If all the billions of people in the world spoke one universal language, would we be more united and better at loving one another?
Maybe yes. But probably no. For we see that even people who speak the same language can find little to agree about. Conversely, two different people, from two different corners of the earth, speaking two different languages, can love each other.
Once upon a time, a mighty empire tried this experiment, and it proved its downfall. But from their colossal mistake we derive a formula for true co-existence and love.
The final verses in this week’s Torah reading – Parshat Noach – contain the secret to world peace and the antidote to all bigotry, racism and animosity. And, as well, on the personal front – the secret to creating harmonious relationships.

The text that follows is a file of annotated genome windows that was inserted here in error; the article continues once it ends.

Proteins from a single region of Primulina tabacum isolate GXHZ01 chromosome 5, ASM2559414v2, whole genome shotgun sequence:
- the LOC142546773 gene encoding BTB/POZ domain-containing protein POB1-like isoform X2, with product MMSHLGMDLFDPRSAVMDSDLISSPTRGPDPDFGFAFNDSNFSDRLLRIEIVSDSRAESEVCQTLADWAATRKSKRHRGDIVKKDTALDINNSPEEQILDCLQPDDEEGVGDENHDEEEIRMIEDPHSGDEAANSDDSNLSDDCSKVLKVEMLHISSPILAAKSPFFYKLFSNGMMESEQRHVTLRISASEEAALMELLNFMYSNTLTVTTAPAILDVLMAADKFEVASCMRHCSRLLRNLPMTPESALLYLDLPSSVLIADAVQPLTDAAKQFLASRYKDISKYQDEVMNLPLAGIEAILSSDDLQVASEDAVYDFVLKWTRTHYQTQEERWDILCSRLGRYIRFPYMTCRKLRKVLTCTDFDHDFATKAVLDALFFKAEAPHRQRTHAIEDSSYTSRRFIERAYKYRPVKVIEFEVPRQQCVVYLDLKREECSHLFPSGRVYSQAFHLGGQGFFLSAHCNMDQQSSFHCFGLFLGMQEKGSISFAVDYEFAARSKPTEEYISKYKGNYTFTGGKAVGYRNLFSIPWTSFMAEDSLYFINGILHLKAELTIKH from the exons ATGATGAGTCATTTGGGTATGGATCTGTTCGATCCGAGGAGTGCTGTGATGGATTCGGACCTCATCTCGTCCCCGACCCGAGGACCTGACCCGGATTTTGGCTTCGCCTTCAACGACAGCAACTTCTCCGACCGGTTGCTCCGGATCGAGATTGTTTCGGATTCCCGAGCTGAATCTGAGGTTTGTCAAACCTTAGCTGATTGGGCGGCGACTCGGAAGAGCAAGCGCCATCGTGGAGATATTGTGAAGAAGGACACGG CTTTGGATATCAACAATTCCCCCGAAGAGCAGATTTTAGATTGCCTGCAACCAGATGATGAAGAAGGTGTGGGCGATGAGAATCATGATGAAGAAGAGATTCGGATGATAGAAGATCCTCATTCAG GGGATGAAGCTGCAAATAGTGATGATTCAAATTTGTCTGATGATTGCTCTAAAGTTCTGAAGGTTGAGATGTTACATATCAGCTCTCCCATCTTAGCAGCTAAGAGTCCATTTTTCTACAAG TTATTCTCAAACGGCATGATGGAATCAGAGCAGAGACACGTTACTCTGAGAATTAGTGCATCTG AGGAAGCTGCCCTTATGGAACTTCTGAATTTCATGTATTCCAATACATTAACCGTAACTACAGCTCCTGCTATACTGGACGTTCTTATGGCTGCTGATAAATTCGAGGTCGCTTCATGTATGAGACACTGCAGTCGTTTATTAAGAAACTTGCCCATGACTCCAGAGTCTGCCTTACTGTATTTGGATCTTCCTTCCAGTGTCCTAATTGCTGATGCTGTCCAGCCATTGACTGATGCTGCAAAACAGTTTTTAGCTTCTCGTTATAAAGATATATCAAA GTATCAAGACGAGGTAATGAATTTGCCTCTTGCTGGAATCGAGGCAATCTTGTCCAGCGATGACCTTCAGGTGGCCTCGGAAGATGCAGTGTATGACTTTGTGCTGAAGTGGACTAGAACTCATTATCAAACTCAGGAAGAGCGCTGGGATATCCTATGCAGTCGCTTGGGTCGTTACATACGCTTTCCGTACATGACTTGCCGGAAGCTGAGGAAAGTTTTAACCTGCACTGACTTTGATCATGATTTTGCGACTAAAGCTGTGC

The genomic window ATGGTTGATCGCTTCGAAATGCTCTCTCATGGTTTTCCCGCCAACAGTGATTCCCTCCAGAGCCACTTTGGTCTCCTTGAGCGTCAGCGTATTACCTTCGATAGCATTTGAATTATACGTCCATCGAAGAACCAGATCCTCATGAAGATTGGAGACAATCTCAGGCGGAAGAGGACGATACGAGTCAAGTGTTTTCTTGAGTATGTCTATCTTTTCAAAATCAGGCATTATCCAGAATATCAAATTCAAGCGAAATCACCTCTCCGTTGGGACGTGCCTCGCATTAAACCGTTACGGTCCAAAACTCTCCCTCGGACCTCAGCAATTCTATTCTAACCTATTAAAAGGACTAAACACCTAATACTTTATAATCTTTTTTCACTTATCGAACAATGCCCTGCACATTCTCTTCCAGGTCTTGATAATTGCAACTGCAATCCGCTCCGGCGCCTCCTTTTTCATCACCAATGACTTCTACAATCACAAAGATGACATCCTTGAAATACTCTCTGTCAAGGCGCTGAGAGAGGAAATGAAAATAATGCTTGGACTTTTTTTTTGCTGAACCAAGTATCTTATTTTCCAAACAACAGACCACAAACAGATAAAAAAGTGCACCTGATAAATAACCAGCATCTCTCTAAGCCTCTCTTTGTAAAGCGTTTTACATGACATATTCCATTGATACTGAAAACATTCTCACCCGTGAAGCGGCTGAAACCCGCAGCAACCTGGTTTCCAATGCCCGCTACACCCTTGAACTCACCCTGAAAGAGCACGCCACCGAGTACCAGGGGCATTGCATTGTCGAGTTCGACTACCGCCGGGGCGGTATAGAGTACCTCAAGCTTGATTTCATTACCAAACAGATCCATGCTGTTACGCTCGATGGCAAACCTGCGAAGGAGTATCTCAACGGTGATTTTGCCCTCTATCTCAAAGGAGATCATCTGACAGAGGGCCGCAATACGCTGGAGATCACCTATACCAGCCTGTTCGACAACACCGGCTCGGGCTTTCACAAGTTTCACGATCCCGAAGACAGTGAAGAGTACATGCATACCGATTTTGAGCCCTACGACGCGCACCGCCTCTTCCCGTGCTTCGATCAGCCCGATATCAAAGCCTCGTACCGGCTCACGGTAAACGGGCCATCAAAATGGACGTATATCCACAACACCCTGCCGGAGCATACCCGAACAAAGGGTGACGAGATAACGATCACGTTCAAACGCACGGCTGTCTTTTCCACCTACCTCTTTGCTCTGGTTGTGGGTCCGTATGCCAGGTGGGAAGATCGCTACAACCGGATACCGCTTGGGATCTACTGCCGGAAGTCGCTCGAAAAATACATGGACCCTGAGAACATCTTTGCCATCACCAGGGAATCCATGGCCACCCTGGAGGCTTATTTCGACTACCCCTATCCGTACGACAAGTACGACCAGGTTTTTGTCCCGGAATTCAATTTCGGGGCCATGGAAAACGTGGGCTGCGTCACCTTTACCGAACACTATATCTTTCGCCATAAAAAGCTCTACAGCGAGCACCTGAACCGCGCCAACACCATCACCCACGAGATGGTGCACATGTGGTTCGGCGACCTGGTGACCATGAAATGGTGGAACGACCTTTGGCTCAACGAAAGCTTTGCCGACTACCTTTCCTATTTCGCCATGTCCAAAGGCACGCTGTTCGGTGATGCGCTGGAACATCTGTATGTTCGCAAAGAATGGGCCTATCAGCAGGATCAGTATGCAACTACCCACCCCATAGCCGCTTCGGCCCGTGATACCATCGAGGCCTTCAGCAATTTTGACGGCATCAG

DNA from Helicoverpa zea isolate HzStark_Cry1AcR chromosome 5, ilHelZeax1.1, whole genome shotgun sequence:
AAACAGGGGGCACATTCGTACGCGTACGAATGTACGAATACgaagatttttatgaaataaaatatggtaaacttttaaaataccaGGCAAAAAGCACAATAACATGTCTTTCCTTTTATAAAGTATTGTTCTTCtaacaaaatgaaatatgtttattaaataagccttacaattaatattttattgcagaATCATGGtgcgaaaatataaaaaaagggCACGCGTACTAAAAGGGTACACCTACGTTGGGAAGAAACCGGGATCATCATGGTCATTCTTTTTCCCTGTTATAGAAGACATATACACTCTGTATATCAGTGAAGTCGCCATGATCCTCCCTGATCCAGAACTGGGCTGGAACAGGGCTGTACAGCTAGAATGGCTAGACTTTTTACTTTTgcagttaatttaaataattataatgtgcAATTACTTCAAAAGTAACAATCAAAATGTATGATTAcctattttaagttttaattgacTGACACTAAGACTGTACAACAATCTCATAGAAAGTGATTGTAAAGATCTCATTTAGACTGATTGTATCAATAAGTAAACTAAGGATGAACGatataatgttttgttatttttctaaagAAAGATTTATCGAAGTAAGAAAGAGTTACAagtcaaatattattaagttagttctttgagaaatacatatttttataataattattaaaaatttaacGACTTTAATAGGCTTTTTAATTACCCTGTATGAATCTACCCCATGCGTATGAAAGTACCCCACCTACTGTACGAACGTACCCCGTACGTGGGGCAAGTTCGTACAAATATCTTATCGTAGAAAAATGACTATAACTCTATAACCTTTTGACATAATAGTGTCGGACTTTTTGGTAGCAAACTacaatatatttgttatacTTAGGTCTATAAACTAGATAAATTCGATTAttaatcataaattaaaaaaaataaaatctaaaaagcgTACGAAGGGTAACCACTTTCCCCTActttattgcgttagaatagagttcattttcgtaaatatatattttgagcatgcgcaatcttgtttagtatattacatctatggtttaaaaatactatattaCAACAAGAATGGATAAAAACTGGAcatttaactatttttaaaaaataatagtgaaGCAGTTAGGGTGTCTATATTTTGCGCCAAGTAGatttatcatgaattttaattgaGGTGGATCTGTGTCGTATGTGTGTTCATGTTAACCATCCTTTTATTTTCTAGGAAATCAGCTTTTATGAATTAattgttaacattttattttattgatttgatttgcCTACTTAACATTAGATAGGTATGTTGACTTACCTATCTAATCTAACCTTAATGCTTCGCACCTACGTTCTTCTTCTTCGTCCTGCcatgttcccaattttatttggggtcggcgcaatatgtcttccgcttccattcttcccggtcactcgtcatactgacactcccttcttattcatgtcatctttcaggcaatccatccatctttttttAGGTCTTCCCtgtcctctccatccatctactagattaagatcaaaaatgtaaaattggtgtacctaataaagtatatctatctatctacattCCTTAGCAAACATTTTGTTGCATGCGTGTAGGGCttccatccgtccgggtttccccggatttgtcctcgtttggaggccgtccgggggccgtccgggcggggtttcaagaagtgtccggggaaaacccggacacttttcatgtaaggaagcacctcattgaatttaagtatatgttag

Within this legendary story of languages, skyscrapers and confusion, lies the secret to touching heaven and creating peace on earth, and the real reason for the rise and fall of all empires throughout history.
This sermon also asks: Why did Ludwig Lazarus (Leizer Levi Zamenhof), a Jew from Bialystok, fail in his attempt to unite the world? And it answers: For the same reason that all empires have fallen.
Though the people of these mighty empires may have spoken the same language, they lacked the most important ingredient – true unity. For, sometimes, speaking different languages helps us come to terms with what really binds us together. The personal lesson from this is as astonishing as it is revolutionary.